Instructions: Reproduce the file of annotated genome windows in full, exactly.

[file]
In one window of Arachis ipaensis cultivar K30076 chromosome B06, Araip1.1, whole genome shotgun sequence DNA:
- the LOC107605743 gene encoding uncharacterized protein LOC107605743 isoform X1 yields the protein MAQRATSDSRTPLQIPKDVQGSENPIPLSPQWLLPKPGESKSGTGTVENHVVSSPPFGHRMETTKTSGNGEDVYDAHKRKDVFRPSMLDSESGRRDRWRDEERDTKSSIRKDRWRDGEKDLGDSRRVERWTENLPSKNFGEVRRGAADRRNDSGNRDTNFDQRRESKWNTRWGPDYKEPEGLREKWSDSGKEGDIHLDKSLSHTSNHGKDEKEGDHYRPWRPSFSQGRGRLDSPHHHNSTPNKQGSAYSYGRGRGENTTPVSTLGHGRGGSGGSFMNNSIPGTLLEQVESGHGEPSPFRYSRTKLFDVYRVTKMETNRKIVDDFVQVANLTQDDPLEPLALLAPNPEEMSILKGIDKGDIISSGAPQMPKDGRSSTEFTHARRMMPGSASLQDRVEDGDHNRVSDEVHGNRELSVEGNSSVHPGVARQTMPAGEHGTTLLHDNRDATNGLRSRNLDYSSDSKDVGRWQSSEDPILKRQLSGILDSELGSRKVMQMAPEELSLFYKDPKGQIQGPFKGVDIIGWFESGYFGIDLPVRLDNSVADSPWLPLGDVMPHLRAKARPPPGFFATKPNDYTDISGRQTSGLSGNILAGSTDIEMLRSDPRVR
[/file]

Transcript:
In one window of Arachis ipaensis cultivar K30076 chromosome B06, Araip1.1, whole genome shotgun sequence DNA:
- the LOC107605743 gene encoding uncharacterized protein LOC107605743 isoform X1 yields the protein MAQRATSDSRTPLQIPKDVQGSENPIPLSPQWLLPKPGESKSGTGTVENHVVSSPPFGHRMETTKTSGNGEDVYDAHKRKDVFRPSMLDSESGRRDRWRDEERDTKSSIRKDRWRDGEKDLGDSRRVERWTENLPSKNFGEVRRGAADRRNDSGNRDTNFDQRRESKWNTRWGPDYKEPEGLREKWSDSGKEGDIHLDKSLSHTSNHGKDEKEGDHYRPWRPSFSQGRGRLDSPHHHNSTPNKQGSAYSYGRGRGENTTPVSTLGHGRGGSGGSFMNNSIPGTLLEQVESGHGEPSPFRYSRTKLFDVYRVTKMETNRKIVDDFVQVANLTQDDPLEPLALLAPNPEEMSILKGIDKGDIISSGAPQMPKDGRSSTEFTHARRMMPGSASLQDRVEDGDHNRVSDEVHGNRELSVEGNSSVHPGVARQTMPAGEHGTTLLHDNRDATNGLRSRNLDYSSDSKDVGRWQSSEDPILKRQLSGILDSELGSRKVMQMAPEELSLFYKDPKGQIQGPFKGVDIIGWFESGYFGIDLPVRLDNSVADSPWLPLGDVMPHLRAKARPPPGFFATKPNDYTDISGRQTSGLSGNILAGSTDIEMLRSDPRVR